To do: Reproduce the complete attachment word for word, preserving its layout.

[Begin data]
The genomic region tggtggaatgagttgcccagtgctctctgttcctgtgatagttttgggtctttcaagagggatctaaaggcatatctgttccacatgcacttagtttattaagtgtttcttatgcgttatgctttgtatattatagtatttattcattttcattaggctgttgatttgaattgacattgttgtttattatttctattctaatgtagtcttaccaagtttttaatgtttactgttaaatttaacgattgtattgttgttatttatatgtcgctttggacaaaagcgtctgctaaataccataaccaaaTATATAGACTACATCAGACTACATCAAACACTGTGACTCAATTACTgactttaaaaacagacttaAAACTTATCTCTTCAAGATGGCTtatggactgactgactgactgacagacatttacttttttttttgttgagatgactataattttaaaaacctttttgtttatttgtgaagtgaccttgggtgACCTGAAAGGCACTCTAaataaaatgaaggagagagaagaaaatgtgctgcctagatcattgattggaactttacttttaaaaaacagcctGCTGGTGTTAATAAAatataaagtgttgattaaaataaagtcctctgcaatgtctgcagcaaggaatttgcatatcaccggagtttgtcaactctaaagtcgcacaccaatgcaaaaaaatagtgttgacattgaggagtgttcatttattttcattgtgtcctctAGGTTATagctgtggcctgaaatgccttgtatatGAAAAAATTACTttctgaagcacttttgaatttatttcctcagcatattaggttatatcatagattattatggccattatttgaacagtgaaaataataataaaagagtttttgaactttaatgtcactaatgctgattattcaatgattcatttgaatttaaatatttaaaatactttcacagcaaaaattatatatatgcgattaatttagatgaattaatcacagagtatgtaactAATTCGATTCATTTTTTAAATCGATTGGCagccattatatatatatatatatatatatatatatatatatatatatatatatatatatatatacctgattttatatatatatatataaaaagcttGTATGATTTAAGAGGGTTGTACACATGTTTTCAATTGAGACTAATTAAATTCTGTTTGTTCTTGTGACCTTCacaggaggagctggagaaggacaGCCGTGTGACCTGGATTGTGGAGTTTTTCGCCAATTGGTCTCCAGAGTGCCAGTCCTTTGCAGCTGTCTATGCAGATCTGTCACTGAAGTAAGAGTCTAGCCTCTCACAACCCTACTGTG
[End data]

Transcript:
The genomic region tggtggaatgagttgcccagtgctctctgttcctgtgatagttttgggtctttcaagagggatctaaaggcatatctgttccacatgcacttagtttattaagtgtttcttatgcgttatgctttgtatattatagtatttattcattttcattaggctgttgatttgaattgacattgttgtttattatttctattctaatgtagtcttaccaagtttttaatgtttactgttaaatttaacgattgtattgttgttatttatatgtcgctttggacaaaagcgtctgctaaataccataaccaaaTATATAGACTACATCAGACTACATCAAACACTGTGACTCAATTACTgactttaaaaacagacttaAAACTTATCTCTTCAAGATGGCTtatggactgactgactgactgacagacatttacttttttttttgttgagatgactataattttaaaaacctttttgtttatttgtgaagtgaccttgggtgACCTGAAAGGCACTCTAaataaaatgaaggagagagaagaaaatgtgctgcctagatcattgattggaactttacttttaaaaaacagcctGCTGGTGTTAATAAAatataaagtgttgattaaaataaagtcctctgcaatgtctgcagcaaggaatttgcatatcaccggagtttgtcaactctaaagtcgcacaccaatgcaaaaaaatagtgttgacattgaggagtgttcatttattttcattgtgtcctctAGGTTATagctgtggcctgaaatgccttgtatatGAAAAAATTACTttctgaagcacttttgaatttatttcctcagcatattaggttatatcatagattattatggccattatttgaacagtgaaaataataataaaagagtttttgaactttaatgtcactaatgctgattattcaatgattcatttgaatttaaatatttaaaatactttcacagcaaaaattatatatatgcgattaatttagatgaattaatcacagagtatgtaactAATTCGATTCATTTTTTAAATCGATTGGCagccattatatatatatatatatatatatatatatatatatatatatatatatatatatatatacctgattttatatatatatatataaaaagcttGTATGATTTAAGAGGGTTGTACACATGTTTTCAATTGAGACTAATTAAATTCTGTTTGTTCTTGTGACCTTCacaggaggagctggagaaggacaGCCGTGTGACCTGGATTGTGGAGTTTTTCGCCAATTGGTCTCCAGAGTGCCAGTCCTTTGCAGCTGTCTATGCAGATCTGTCACTGAAGTAAGAGTCTAGCCTCTCACAACCCTACTGTG